15. A bottle cap as defined in claim 14, characterized in that the'wall of the encapsulating element is fastened in the region of the lower edge of the closure member.

16. A bottle cap as defined in claim 1, characterized in that the encapsulating element is provided with two circular score lines around the circumference of the tubular wall, said two score lines bounding a tear-strip, and at least one gripping flap within the two score lines.

17. A bottle cap as defined in claim 16, characterized in that the tubular wall of the encapsulating element is made from a blank of shrinkable foil connected at opposite edges to provide a seam extending essentially parallel to the axis of the bottle cap and forming the tubular wall runs from the lower rim of said wall to the peripheral perforated line facing said lower rim.

19. A bottle cap as defined in claim 1, characterized in that said encapsulating element is made from a prestretched blank cut from a heat shrinkable foil sheet and solidly joined at two oppositely located wall regions into an axial seam to form said tubular wall, said foil being stretched only in the direction of the circumference of said tubular wall, and an essentially axial score line is provided laterally of said axial seam.


Inventor(s) Gunther Cleff It is certified that error appears in the above-identified patent and that said Letters Patent are hereby corrected as shown below:

Column 7, line 66, (claim 3, line 1) after "cap" add as-.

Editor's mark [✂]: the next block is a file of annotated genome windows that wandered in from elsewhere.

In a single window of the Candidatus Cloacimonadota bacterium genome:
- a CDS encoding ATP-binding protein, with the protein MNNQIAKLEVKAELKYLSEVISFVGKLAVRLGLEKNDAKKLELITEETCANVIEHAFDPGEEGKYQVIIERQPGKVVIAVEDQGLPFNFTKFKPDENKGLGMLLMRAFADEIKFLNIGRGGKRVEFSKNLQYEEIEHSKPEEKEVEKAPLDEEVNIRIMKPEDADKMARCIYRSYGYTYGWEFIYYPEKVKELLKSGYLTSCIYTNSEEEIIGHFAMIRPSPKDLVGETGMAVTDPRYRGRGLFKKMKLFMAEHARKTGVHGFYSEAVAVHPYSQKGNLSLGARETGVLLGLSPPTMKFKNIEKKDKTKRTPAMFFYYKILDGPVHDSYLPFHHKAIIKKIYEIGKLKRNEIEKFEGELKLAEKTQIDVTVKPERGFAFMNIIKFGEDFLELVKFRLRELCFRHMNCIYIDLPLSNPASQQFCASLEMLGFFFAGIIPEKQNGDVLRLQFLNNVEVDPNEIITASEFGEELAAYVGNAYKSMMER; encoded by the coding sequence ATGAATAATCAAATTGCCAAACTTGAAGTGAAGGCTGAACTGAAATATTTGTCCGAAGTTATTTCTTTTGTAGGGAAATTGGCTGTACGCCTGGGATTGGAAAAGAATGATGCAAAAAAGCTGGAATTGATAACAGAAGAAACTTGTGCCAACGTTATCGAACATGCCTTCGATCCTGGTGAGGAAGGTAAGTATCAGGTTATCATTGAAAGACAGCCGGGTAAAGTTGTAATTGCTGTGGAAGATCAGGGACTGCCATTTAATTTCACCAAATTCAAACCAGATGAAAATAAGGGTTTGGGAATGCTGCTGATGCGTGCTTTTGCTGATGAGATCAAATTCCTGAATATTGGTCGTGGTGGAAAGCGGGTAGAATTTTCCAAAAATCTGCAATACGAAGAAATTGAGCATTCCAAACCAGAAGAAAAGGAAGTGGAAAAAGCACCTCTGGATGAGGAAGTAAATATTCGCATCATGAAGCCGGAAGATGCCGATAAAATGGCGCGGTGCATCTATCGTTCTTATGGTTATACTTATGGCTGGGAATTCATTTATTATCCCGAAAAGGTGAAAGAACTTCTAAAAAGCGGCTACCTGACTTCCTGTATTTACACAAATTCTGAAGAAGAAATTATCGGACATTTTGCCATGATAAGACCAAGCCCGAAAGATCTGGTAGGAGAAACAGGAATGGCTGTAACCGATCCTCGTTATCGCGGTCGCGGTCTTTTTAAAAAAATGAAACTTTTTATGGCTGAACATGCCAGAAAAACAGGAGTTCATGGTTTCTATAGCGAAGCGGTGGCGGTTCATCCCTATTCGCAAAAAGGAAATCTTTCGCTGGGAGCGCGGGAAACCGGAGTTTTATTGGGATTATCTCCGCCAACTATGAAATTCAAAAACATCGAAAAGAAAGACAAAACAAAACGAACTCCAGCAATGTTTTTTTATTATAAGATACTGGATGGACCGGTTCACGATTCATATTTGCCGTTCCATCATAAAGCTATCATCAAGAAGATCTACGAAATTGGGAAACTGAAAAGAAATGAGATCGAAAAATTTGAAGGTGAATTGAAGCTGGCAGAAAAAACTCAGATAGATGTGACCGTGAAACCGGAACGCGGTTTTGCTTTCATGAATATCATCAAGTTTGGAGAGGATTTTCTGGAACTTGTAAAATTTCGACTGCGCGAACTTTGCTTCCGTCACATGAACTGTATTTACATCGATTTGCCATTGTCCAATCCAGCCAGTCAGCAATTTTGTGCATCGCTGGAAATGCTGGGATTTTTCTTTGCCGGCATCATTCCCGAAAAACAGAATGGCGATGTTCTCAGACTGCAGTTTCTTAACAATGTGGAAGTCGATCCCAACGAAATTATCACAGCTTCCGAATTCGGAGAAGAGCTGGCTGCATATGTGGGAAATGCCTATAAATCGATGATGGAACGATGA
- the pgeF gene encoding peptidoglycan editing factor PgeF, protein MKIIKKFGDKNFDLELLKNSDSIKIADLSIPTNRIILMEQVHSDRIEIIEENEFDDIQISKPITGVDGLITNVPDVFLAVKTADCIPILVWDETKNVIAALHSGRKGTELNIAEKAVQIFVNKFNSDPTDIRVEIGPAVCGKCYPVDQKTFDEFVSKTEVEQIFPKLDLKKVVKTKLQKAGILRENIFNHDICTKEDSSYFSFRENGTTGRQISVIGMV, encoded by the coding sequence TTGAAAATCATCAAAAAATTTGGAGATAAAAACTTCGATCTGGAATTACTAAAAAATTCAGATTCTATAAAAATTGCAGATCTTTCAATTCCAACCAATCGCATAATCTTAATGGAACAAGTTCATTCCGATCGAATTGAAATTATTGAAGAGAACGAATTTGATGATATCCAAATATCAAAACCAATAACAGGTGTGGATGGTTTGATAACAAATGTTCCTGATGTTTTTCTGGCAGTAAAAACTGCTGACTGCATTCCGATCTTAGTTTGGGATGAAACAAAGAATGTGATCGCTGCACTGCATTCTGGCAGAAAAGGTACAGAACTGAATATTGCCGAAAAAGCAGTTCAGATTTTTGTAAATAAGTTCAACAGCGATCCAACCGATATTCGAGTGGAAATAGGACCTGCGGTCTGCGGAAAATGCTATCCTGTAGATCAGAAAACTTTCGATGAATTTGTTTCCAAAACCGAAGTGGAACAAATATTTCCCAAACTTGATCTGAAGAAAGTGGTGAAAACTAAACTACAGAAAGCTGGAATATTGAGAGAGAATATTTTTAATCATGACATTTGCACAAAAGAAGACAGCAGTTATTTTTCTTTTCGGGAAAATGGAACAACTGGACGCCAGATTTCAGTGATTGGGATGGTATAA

Column 8, line 7, (claim 5, line 1) after "defined" add --in-;- change "2" to --l.

Signed and Sealed this thirtieth D ay of March 1976 [SEAL] A ttes t:

RUTH. C. M AHSON C. MARSHALL DANN Allestmg Officer (ommissfuner ofParems and Trademarks

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US2790286 *May 11, 1953Apr 30, 1957Goodyear Tire & RubberSecondary closures
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Referenced by
Citing PatentFiling datePublication dateApplicantTitle
US3995762 *Mar 24, 1976Dec 7, 1976Pfefferkorn Hans OBottle stopper means for wine bottles
US4018904 *Nov 26, 1975Apr 19, 1977Acecook Co., Ltd.Container for an instant food
US4279353 *Jan 11, 1980Jul 21, 1981Zensho HonmaPlastic bottle cap
US4294367 *May 17, 1979Oct 13, 1981Asahi Breweries Ltd.Container having rimmed shrink cap
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US4538740 *Dec 27, 1983Sep 3, 1985Fantasy Flavors, Inc.Tamper resistant closure
US4730745 *Mar 30, 1987Mar 15, 1988Owens-Illinois Closure Inc.Tamper indicating plug style closure
US5603422 *Mar 1, 1993Feb 18, 1997Herrmann; ErnstPlastic safety closure for bottles simulating the appearance of a traditional cork-type wine bottle closure
US5654022 *Jun 7, 1995Aug 5, 1997Popcorn Design LlcHeat Shrink capsule for closing flanged bottle tops
US5857580 *Sep 5, 1996Jan 12, 1999Sanshu CorporationBottle and closure with separable cap and plug elements
US5868264 *Sep 18, 1997Feb 9, 1999Fleming Packaging CorporationClosure assembly for a bottle
US7156248 *Jul 4, 2001Jan 2, 2007Pechiney CapsulesOvercap closures with rolled apron
US7210592 *Nov 24, 1999May 1, 2007Pechiney Emballage AlimentaireEasy-to-open covers
US7596927 *May 12, 2005Oct 6, 2009Moser Jerry WMethod of tamper proofing a container assembly with an easily opened tamper evident shrink band
US7743952Oct 18, 2006Jun 29, 2010Stull Technologies, Inc.Double bead sealing system for container closure
US8231019 *Dec 23, 2004Jul 31, 2012Guala Closures, S.P.A.Bottle closure
US20110036839 *Aug 13, 2010Feb 17, 2011Gardner William AScrew-capsule for wine bottles
EP0038468A1 *Apr 7, 1981Oct 28, 1981Tetra Laval Holdings & Finance SAClosing arrangement for a bottle opening
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U.S. Classification215/246, 215/355, 215/256, 215/253
International ClassificationB65D55/02, B65D55/08
Cooperative ClassificationB65D55/0854
European ClassificationB65D55/08B3